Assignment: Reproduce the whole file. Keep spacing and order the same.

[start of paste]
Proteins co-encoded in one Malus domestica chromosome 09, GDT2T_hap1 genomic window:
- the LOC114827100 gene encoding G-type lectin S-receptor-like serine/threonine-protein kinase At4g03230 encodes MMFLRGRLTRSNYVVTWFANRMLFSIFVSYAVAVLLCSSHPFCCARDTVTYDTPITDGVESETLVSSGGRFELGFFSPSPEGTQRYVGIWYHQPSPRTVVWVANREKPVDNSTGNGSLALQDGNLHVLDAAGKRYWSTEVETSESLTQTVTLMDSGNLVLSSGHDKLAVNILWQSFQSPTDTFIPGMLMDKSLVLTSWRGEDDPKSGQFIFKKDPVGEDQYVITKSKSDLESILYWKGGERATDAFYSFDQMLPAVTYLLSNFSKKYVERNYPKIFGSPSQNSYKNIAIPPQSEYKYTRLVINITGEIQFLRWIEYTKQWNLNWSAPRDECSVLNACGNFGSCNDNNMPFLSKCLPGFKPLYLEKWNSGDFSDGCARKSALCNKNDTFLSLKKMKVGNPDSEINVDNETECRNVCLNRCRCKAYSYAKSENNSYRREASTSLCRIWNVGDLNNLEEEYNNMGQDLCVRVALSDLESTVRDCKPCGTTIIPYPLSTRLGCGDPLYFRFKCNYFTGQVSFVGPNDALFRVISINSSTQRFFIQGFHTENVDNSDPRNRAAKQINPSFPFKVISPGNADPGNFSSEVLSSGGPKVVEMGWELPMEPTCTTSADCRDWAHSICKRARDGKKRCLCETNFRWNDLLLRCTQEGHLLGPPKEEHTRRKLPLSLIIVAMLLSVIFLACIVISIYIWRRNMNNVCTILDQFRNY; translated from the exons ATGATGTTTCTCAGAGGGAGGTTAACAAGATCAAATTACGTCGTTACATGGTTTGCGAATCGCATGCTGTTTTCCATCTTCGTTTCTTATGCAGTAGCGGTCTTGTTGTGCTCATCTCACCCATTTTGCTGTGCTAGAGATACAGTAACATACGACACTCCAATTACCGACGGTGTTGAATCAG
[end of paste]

Proteins co-encoded in one Malus domestica chromosome 09, GDT2T_hap1 genomic window:
- the LOC114827100 gene encoding G-type lectin S-receptor-like serine/threonine-protein kinase At4g03230 encodes MMFLRGRLTRSNYVVTWFANRMLFSIFVSYAVAVLLCSSHPFCCARDTVTYDTPITDGVESETLVSSGGRFELGFFSPSPEGTQRYVGIWYHQPSPRTVVWVANREKPVDNSTGNGSLALQDGNLHVLDAAGKRYWSTEVETSESLTQTVTLMDSGNLVLSSGHDKLAVNILWQSFQSPTDTFIPGMLMDKSLVLTSWRGEDDPKSGQFIFKKDPVGEDQYVITKSKSDLESILYWKGGERATDAFYSFDQMLPAVTYLLSNFSKKYVERNYPKIFGSPSQNSYKNIAIPPQSEYKYTRLVINITGEIQFLRWIEYTKQWNLNWSAPRDECSVLNACGNFGSCNDNNMPFLSKCLPGFKPLYLEKWNSGDFSDGCARKSALCNKNDTFLSLKKMKVGNPDSEINVDNETECRNVCLNRCRCKAYSYAKSENNSYRREASTSLCRIWNVGDLNNLEEEYNNMGQDLCVRVALSDLESTVRDCKPCGTTIIPYPLSTRLGCGDPLYFRFKCNYFTGQVSFVGPNDALFRVISINSSTQRFFIQGFHTENVDNSDPRNRAAKQINPSFPFKVISPGNADPGNFSSEVLSSGGPKVVEMGWELPMEPTCTTSADCRDWAHSICKRARDGKKRCLCETNFRWNDLLLRCTQEGHLLGPPKEEHTRRKLPLSLIIVAMLLSVIFLACIVISIYIWRRNMNNVCTILDQFRNY; translated from the exons ATGATGTTTCTCAGAGGGAGGTTAACAAGATCAAATTACGTCGTTACATGGTTTGCGAATCGCATGCTGTTTTCCATCTTCGTTTCTTATGCAGTAGCGGTCTTGTTGTGCTCATCTCACCCATTTTGCTGTGCTAGAGATACAGTAACATACGACACTCCAATTACCGACGGTGTTGAATCAG